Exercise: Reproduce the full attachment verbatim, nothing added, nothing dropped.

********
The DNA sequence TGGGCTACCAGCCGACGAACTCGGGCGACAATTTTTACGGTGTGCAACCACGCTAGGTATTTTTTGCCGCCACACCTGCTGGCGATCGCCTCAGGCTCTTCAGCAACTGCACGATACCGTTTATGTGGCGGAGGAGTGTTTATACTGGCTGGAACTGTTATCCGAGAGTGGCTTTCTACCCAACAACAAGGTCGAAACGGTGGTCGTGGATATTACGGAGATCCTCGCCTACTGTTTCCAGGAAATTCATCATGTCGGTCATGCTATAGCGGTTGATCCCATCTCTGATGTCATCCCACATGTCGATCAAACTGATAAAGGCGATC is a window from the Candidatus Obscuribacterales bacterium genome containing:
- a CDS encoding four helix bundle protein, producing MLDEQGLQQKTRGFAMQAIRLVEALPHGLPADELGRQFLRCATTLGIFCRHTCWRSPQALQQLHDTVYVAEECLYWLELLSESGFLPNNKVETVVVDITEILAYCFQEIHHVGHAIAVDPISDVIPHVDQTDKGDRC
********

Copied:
The DNA sequence TGGGCTACCAGCCGACGAACTCGGGCGACAATTTTTACGGTGTGCAACCACGCTAGGTATTTTTTGCCGCCACACCTGCTGGCGATCGCCTCAGGCTCTTCAGCAACTGCACGATACCGTTTATGTGGCGGAGGAGTGTTTATACTGGCTGGAACTGTTATCCGAGAGTGGCTTTCTACCCAACAACAAGGTCGAAACGGTGGTCGTGGATATTACGGAGATCCTCGCCTACTGTTTCCAGGAAATTCATCATGTCGGTCATGCTATAGCGGTTGATCCCATCTCTGATGTCATCCCACATGTCGATCAAACTGATAAAGGCGATC is a window from the Candidatus Obscuribacterales bacterium genome containing:
- a CDS encoding four helix bundle protein, producing MLDEQGLQQKTRGFAMQAIRLVEALPHGLPADELGRQFLRCATTLGIFCRHTCWRSPQALQQLHDTVYVAEECLYWLELLSESGFLPNNKVETVVVDITEILAYCFQEIHHVGHAIAVDPISDVIPHVDQTDKGDRC